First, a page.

|[Note Guidelines] Photographer's Note|
|A small fish-eating duck of wooded ponds, the Hooded Merganser nests in holes in trees. It is frequently seen on shallow waters where its only waterfowl companion is the Wood Duck.|
The Hooded Merganser is the second-smallest of the six living species of mergansers (only the Smew of Eurasia is smaller) and is the only one restricted to North America.
Although up to 44 Common Merganser eggs have been found in one nest, one female probably does not lay more than about 13. Larger clutches result when more than one female lays eggs in a nest.
The Hooded Merganser finds its prey underwater by sight. The merganser can actually change the refractive properties of its eyes to enhance its underwater vision. In addition, the nictating membrane (third eyelid) is very transparent and probably acts to protect the eye during swimming, just like a pair of goggles.
topSize: 40-49 cm (16-19 in)
Wingspan: 60-66 cm (24-26 in)
Weight: 453-879 g (15.99-31.03 ounces)
Small to medium-sized duck.
Long, narrow bill.
Fluffy, fan-shaped crest.
Male with large white patch in crest.
Small white patch at base of wings visible in flight.
Long, somewhat pointed tail.
Male boldly patterned with black and white crest, female smaller and grayish brown with shorter crest.
Breeding (Alternate) Plumage: Circular crest with large white patch, outlined in black. Face black. Eyes gold. Back black. Sides rusty. Chest white, bordered by black and white stripes. Bill dark with yellow base.
Nonbreeding (Basic) Plumage: Back, sides, and breast grayish brown. Belly white. Crest dusky, not brown like female's. Eyes yellow. Bill black.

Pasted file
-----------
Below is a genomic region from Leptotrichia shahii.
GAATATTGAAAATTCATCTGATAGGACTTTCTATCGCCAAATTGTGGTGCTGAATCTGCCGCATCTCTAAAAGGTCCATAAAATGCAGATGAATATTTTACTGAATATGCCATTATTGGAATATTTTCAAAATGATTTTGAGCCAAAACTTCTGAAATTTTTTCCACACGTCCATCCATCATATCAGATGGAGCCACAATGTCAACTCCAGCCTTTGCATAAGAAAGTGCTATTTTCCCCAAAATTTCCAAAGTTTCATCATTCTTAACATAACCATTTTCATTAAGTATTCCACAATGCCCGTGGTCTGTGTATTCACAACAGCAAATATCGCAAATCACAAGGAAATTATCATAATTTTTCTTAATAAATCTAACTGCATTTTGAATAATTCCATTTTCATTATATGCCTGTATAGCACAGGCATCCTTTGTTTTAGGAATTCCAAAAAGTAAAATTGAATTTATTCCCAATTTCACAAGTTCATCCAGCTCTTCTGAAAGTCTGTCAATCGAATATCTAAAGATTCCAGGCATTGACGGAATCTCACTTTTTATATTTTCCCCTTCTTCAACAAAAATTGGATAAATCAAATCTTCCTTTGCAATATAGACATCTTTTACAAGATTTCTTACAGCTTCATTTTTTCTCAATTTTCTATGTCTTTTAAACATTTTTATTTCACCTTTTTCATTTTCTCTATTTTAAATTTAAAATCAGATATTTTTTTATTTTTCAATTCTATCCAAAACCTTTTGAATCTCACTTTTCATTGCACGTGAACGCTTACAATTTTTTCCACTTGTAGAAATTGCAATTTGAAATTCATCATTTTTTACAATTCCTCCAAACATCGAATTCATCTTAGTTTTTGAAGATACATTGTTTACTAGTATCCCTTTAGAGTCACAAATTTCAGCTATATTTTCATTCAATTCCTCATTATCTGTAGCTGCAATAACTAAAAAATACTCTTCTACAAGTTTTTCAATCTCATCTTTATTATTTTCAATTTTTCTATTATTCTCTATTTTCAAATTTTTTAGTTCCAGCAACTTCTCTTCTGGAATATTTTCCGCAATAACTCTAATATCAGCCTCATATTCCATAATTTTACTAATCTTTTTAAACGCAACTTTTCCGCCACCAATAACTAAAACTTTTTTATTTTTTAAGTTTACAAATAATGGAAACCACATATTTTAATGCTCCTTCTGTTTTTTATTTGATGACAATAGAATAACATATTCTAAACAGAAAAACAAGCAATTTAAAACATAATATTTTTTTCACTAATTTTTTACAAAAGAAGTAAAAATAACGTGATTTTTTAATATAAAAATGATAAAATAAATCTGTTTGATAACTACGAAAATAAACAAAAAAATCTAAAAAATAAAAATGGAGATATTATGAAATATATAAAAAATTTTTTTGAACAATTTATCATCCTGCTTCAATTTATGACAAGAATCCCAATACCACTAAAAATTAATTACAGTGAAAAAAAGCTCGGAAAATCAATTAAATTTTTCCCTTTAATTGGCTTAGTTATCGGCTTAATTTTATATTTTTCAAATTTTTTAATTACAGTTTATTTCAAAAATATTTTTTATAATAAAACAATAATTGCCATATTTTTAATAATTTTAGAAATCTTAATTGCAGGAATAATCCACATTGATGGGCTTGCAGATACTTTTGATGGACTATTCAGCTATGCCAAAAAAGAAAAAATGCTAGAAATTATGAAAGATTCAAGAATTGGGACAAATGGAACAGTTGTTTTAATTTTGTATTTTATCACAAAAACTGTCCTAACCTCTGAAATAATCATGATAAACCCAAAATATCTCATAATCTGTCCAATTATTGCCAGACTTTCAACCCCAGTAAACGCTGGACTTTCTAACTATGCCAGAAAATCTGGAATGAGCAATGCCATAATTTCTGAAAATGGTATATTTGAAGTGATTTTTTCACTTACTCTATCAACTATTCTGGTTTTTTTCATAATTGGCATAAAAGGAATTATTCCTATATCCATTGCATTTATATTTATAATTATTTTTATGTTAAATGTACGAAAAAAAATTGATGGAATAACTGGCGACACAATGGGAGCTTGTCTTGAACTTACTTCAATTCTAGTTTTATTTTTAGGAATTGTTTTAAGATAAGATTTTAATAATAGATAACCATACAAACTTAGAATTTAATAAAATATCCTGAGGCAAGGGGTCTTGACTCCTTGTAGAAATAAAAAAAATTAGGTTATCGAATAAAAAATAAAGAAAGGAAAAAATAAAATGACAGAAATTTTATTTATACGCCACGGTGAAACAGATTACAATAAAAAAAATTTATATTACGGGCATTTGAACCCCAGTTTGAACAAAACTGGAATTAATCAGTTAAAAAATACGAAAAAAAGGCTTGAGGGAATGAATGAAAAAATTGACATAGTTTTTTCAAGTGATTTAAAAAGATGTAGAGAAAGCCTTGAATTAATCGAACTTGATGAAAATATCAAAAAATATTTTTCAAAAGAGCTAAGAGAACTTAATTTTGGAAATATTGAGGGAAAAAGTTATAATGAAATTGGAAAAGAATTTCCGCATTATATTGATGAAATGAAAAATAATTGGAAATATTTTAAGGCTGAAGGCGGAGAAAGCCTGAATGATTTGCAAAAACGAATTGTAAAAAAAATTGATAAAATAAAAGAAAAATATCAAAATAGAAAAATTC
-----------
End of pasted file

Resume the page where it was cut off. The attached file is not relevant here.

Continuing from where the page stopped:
Body brownish. Head brownish with bushy rufous crest. Small white patch on chin. Breast and neck slaty. Tail brownish. Wings blackish brown. Small white patch at base of wings. Eyes brownish buff. Upper mandible blackish green with orange edge, lower mandible orange or yellowish.
Immature resembles adult female. First-year male similar to female, but crest dull brown with a white patch, some black feathers on head and sides, bill dark, and eyes yellow.
Bufflehead male in breeding plumage is more white overall, lacks buffy sides, and has a larger white patch that wraps around the back of its greenish head. Female and nonbreeding male Buffleheads have distinctive oval white cheek patches.
Female Wood Duck has sleek crest white inverted comma around the eye.
Other female mergansers have thinner crests and red on their bills.
Silent except in courtship when male gives a deep rolling frog-like sound. Wings produce a loud whistling in flight.
Breeds from central British Columbia southward to coastal Oregon and western Montana. Also from eastern Saskatchewan and eastern Dakotas eastward to Atlantic Coast northward to Nova Scotia, southward to Louisiana and northern Florida.
Winters from southeastern Alaska to southern California, and Arizona. Also from southeastern Minnesota, southern Ontario, and central Maine southward to Gulf Coast and Florida.
Breeds in forested wetlands.
In migration and in winter found in wider range of open waters, along coasts, and in shallower waters than other mergansers.
Fish, aquatic insects, and crustaceans (especially crayfish).
Dives underwater to catch prey.
Nest in tree cavity or nest box, lined with downy feathers from chest of female.
Condition at Hatching
Covered with down, eyes open. Leave nest within one day after hatching.
Conservation Status : Populations appear stable.
Harle Couronné (French)
Serreta capuchona (Spanish)
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